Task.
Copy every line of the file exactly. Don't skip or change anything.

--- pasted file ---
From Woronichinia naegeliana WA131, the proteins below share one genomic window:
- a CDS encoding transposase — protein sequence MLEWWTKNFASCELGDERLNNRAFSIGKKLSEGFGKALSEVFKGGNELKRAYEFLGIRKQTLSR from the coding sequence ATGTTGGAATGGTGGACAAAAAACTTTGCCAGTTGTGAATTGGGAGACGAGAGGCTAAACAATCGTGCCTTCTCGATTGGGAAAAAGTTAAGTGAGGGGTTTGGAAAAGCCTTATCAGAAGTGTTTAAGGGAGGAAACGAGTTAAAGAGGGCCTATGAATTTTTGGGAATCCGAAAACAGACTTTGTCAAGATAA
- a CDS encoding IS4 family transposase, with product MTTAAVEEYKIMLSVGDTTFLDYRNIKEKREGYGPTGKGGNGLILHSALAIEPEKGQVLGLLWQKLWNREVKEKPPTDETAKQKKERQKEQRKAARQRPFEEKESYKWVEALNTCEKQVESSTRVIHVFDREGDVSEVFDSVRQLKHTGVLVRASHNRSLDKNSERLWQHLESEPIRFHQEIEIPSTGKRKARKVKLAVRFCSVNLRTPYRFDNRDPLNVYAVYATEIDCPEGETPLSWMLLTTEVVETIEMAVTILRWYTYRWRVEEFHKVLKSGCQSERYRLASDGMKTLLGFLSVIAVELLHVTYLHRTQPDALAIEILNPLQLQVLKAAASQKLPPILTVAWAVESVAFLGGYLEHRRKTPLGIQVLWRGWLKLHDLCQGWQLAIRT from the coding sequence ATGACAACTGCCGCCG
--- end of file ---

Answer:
From Woronichinia naegeliana WA131, the proteins below share one genomic window:
- a CDS encoding transposase — protein sequence MLEWWTKNFASCELGDERLNNRAFSIGKKLSEGFGKALSEVFKGGNELKRAYEFLGIRKQTLSR from the coding sequence ATGTTGGAATGGTGGACAAAAAACTTTGCCAGTTGTGAATTGGGAGACGAGAGGCTAAACAATCGTGCCTTCTCGATTGGGAAAAAGTTAAGTGAGGGGTTTGGAAAAGCCTTATCAGAAGTGTTTAAGGGAGGAAACGAGTTAAAGAGGGCCTATGAATTTTTGGGAATCCGAAAACAGACTTTGTCAAGATAA
- a CDS encoding IS4 family transposase, with product MTTAAVEEYKIMLSVGDTTFLDYRNIKEKREGYGPTGKGGNGLILHSALAIEPEKGQVLGLLWQKLWNREVKEKPPTDETAKQKKERQKEQRKAARQRPFEEKESYKWVEALNTCEKQVESSTRVIHVFDREGDVSEVFDSVRQLKHTGVLVRASHNRSLDKNSERLWQHLESEPIRFHQEIEIPSTGKRKARKVKLAVRFCSVNLRTPYRFDNRDPLNVYAVYATEIDCPEGETPLSWMLLTTEVVETIEMAVTILRWYTYRWRVEEFHKVLKSGCQSERYRLASDGMKTLLGFLSVIAVELLHVTYLHRTQPDALAIEILNPLQLQVLKAAASQKLPPILTVAWAVESVAFLGGYLEHRRKTPLGIQVLWRGWLKLHDLCQGWQLAIRT from the coding sequence ATGACAACTGCCGCCG